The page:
The average ISA subscriptions in 2014-15 was £6,064. The average ISA market value is £19,528. Given the allowances of£15,000 and £15,240 in the last and current year, the allowance appears to be more than enough for the average saver.

    The numbers also suggest that not many people would see a £15,240 limit as a problem (aside from those fortunate few, including myself, who could put more into an ISA, but that's besides the point). It's a bit puzzling why MSE would drumroll a non-issue, and do it by ignoring the fact that no ISA allowance increase tradition/promise has actually been broken. This MSE news release smacks of Daily Mail-style mis-reporting, I'm afraid.


    ISA stats: https://www.gov.uk/government/uploads/system/uploads/attachment_data/file/456379/ISA_Statistics_Release_August_2015.pdf
  • ConsumeristConsumerist Forumite
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    colsten wrote: »
    . . . The numbers also suggest that not many people would see a £15,240 limit as a problem
    Good point.
    (aside from those fortunate few, including myself, who could put more into an ISA, but that's besides the point)
    It's also showing off. :)
    .
    >:)Warning: In the kingdom of the blind, the one-eyed man is king.
  • AshenAshen Forumite
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    Looking at those ISA stats, it's interesting how the higher income earners overwhelmingly use stocks and shares ISA's. Speaking as a low earner, perhaps that suggests I should be looking much more into S&S ISAs than I have.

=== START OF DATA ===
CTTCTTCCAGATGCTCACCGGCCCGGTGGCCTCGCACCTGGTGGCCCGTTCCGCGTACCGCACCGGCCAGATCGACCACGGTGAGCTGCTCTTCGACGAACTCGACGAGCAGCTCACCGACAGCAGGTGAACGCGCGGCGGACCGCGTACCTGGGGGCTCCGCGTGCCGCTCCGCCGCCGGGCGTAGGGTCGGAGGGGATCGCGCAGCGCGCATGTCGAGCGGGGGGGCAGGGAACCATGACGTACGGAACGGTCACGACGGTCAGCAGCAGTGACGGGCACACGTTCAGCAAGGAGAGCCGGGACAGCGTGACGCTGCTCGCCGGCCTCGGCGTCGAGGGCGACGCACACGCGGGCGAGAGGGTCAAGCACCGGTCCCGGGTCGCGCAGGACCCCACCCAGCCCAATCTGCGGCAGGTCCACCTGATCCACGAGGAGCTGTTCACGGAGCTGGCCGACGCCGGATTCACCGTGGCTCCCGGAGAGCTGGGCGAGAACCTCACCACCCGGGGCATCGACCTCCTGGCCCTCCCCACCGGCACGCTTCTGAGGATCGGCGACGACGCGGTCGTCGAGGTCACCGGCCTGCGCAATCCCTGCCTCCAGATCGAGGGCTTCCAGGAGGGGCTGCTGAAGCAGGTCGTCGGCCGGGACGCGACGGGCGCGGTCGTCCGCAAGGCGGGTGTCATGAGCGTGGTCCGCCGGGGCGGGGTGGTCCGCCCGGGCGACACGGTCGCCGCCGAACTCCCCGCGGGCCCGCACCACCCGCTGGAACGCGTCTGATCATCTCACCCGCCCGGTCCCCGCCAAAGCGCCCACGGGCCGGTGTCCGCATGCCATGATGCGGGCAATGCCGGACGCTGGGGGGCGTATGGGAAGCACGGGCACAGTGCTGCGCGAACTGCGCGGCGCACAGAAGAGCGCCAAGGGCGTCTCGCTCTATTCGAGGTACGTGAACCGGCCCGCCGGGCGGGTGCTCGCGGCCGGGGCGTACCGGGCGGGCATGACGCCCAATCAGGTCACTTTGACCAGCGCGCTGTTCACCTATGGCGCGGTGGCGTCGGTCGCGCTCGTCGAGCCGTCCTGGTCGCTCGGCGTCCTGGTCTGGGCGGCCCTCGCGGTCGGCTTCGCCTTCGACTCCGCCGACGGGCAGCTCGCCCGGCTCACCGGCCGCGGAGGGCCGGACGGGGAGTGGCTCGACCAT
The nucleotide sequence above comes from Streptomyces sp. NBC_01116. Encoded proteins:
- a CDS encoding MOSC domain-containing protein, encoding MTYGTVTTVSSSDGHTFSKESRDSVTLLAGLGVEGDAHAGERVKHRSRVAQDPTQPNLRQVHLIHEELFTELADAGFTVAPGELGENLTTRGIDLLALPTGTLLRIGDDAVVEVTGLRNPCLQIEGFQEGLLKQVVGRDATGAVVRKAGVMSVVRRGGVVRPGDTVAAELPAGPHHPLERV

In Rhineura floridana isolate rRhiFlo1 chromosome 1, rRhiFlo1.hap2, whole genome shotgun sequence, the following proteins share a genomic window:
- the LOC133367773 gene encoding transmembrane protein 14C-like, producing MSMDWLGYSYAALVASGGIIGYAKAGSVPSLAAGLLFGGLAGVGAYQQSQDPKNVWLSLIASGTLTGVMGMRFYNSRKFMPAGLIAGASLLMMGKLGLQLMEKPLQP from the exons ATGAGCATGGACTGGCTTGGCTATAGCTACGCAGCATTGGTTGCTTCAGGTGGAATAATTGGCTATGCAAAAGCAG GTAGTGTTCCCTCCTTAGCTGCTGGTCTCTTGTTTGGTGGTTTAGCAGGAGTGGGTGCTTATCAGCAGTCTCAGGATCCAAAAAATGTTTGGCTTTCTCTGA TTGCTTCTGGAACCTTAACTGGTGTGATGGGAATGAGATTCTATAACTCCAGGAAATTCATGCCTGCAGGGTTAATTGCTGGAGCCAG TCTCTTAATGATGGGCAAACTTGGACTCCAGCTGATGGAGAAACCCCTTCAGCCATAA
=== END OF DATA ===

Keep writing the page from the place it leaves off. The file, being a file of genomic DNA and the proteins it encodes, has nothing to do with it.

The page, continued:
• masonicmasonic Forumite
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    Ashen wrote: »
    Looking at those ISA stats, it's interesting how the higher income earners overwhelmingly use stocks and shares ISA's. Speaking as a low earner, perhaps that suggests I should be looking much more into S&S ISAs than I have.
    The general rule of thumb is to have around 6 months living expenses saved in cash as an emergency fund before considering S&S, but holding large amounts of your savings in cash is going to be detrimental over the long term regardless of your income.
  • jimjamesjimjames Forumite
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    Ashen wrote: »
    Looking at those ISA stats, it's interesting how the higher income earners overwhelmingly use stocks and shares ISA's. Speaking as a low earner, perhaps that suggests I should be looking much more into S&S ISAs than I have.

    S&S ISAs are not as scary as some seem to think so it's definitely worth investigating once you have sufficient cash savings. Far too many people hold too much cash long term and don't realise how much better they could do with alternatives.
    Remember the saying: if it looks too good to be true it almost certainly is.
  • ConsumeristConsumerist Forumite
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    S&S ISAs are ok for those who can take the longer view. If, for example, you are expecting to be able to put down a deposit on a house within the next few years then you're probably better in cash.
    >:)Warning: In the kingdom of the blind, the one-eyed man is king.